Stan Wasbin, San Clemente
“Question Authority” was a popular slogan that emerged from the 1960s suspicion of government. It should be applied now to the San Clemente Watershed Task Force, the Clean Ocean Project, the National Oceanographic and Atmospheric Administration and every other organization recommending that San Clemente ban the use of plastic bags.
In order to swallow the argument, as expressed by Donia Moore, one has to accept a series of assumptions: That the presence of plastic bags (and their smaller pieces) in the ocean poses a threat to marine and human life; that the citizens of San Clemente, by using plastic bags, are contributing significantly to this problem; that appealing to the citizens of San Clemente by ways not involving the force of law would be ineffective; and that banning the use of plastic bags in our town would make a significant dent in this problem.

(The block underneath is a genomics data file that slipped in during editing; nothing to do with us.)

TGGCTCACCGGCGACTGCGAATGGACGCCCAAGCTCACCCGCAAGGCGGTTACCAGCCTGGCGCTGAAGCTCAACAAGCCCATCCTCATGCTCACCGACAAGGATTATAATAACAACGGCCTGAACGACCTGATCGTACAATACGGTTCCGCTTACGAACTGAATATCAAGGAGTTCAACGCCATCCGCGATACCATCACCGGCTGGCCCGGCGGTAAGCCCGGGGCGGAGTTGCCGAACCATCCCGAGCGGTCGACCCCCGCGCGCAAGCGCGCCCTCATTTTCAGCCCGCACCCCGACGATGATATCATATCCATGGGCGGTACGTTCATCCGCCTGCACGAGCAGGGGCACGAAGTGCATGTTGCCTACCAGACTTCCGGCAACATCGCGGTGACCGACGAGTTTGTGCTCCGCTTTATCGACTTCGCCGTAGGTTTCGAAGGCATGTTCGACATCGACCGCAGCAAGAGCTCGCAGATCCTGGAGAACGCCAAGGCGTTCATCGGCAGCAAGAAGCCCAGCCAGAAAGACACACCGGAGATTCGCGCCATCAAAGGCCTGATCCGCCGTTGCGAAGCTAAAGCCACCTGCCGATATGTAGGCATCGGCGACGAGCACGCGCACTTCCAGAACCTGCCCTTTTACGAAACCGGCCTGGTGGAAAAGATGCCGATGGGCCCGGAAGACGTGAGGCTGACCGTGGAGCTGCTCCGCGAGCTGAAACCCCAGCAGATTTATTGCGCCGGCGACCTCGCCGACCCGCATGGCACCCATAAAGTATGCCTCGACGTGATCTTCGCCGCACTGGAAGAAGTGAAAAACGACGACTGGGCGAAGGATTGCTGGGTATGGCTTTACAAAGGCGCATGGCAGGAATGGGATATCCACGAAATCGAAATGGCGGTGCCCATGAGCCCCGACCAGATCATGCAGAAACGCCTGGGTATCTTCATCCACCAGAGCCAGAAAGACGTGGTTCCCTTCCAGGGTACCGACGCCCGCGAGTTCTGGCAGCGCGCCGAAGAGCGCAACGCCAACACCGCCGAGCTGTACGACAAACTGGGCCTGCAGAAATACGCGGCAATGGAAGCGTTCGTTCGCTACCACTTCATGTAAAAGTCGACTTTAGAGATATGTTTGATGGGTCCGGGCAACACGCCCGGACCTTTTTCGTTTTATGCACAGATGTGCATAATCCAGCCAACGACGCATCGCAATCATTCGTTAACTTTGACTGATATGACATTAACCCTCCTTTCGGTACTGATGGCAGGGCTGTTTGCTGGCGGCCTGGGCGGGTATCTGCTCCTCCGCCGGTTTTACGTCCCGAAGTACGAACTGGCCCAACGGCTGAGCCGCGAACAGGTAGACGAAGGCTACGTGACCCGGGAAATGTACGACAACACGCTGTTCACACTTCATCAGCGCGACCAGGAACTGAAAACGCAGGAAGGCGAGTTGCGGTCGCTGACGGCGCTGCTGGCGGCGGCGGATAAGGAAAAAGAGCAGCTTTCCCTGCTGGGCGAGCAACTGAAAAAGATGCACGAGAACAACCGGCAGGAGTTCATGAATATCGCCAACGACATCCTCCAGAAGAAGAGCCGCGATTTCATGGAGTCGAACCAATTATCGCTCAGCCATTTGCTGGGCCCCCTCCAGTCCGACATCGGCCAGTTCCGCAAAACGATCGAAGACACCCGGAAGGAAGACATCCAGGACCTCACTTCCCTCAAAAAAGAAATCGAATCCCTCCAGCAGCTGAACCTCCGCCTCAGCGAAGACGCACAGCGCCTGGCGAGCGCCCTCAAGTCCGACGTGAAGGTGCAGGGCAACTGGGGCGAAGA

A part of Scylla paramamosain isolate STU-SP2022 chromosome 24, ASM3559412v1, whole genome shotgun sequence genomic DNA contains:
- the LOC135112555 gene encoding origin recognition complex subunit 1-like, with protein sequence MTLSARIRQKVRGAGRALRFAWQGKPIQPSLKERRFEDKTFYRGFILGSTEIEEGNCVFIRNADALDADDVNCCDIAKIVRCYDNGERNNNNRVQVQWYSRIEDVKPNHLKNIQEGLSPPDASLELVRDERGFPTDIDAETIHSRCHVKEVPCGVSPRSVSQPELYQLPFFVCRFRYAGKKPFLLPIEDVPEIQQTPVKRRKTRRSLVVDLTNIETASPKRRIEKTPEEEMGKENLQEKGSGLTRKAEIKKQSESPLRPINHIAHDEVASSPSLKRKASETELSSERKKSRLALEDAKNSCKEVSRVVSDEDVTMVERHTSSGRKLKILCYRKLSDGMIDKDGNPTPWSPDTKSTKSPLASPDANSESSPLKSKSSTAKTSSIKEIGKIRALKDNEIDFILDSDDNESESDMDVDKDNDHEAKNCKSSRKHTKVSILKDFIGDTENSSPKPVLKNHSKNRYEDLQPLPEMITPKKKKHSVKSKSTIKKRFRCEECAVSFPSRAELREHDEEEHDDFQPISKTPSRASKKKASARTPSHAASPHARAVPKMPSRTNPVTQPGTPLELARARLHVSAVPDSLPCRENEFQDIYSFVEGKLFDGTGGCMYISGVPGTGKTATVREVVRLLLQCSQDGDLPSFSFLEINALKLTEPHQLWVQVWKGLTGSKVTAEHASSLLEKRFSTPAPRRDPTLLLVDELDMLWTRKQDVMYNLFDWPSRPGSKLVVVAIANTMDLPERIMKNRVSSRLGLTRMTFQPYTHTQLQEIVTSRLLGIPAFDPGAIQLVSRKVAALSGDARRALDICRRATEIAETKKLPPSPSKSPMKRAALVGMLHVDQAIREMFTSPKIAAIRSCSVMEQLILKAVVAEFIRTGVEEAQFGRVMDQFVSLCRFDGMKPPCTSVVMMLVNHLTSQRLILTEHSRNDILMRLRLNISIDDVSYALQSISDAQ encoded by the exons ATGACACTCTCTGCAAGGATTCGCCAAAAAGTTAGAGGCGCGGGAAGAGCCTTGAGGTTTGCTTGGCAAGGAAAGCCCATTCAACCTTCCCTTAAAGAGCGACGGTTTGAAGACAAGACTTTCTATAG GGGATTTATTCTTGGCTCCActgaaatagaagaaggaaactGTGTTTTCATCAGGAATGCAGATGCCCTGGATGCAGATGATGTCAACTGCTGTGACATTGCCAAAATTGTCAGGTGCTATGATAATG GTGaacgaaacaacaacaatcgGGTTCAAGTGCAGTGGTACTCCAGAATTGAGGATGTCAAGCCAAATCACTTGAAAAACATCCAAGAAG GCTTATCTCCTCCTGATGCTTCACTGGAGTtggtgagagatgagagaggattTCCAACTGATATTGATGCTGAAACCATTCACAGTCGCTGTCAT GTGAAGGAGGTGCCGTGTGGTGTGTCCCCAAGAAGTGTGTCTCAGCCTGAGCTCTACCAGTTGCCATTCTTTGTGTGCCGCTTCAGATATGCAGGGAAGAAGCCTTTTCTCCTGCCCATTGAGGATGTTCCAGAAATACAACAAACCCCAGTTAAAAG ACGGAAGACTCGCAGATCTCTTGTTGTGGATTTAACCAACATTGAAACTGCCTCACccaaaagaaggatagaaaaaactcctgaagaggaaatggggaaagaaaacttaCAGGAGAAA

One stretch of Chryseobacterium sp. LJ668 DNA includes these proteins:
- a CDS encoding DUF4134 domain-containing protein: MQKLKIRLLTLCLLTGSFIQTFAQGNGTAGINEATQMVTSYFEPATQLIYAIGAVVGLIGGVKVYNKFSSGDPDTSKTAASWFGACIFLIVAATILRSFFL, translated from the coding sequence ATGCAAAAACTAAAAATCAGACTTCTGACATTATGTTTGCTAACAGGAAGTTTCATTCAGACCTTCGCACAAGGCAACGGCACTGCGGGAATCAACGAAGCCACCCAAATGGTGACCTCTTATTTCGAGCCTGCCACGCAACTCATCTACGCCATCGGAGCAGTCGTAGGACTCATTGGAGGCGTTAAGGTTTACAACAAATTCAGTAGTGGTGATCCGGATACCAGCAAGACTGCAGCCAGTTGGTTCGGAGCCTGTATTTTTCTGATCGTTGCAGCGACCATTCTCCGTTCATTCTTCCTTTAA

Regarding the first assumption, many of us have grown weary of experts—both inside and outside of government—warning us of the latest environmental calamity that never materializes. From the dangers of DDT and Alar, to the threats posed by human-overpopulation and global cooling by particulate matter in the atmosphere, the public repeatedly has been scared into believing that the sky is falling. Citizens ought to question authority and suspect that the outcry against the use of plastic bags is just another in a string of false alarms.
As for the remaining assumptions, how refreshing it would be if the San Clemente Watershed Task Force instead directed its efforts at convincing us of their veracity. Resorting to the force of law to ban plastic bags would harm businesses that make plastic bags, inconvenience businesses that use plastic bags and strip all of us of another small freedom to choose.